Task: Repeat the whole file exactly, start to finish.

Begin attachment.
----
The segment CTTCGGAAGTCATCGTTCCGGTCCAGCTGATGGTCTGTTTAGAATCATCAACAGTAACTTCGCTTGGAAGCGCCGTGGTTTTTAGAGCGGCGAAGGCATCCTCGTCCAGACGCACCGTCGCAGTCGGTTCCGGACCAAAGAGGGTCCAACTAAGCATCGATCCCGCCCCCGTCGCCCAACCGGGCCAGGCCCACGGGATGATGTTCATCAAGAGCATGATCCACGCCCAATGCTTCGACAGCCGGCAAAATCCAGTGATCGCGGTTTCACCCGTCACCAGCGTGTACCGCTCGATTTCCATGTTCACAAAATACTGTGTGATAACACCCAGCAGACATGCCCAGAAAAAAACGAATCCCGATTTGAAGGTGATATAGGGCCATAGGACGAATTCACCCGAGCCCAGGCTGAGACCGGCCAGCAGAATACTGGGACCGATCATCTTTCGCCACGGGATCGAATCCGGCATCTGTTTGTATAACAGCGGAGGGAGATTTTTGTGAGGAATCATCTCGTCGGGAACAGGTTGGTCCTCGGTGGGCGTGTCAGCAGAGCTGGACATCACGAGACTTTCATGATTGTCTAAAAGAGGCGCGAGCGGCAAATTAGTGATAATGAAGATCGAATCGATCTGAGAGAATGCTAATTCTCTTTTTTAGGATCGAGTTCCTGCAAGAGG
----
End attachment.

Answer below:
The segment CTTCGGAAGTCATCGTTCCGGTCCAGCTGATGGTCTGTTTAGAATCATCAACAGTAACTTCGCTTGGAAGCGCCGTGGTTTTTAGAGCGGCGAAGGCATCCTCGTCCAGACGCACCGTCGCAGTCGGTTCCGGACCAAAGAGGGTCCAACTAAGCATCGATCCCGCCCCCGTCGCCCAACCGGGCCAGGCCCACGGGATGATGTTCATCAAGAGCATGATCCACGCCCAATGCTTCGACAGCCGGCAAAATCCAGTGATCGCGGTTTCACCCGTCACCAGCGTGTACCGCTCGATTTCCATGTTCACAAAATACTGTGTGATAACACCCAGCAGACATGCCCAGAAAAAAACGAATCCCGATTTGAAGGTGATATAGGGCCATAGGACGAATTCACCCGAGCCCAGGCTGAGACCGGCCAGCAGAATACTGGGACCGATCATCTTTCGCCACGGGATCGAATCCGGCATCTGTTTGTATAACAGCGGAGGGAGATTTTTGTGAGGAATCATCTCGTCGGGAACAGGTTGGTCCTCGGTGGGCGTGTCAGCAGAGCTGGACATCACGAGACTTTCATGATTGTCTAAAAGAGGCGCGAGCGGCAAATTAGTGATAATGAAGATCGAATCGATCTGAGAGAATGCTAATTCTCTTTTTTAGGATCGAGTTCCTGCAAGAGG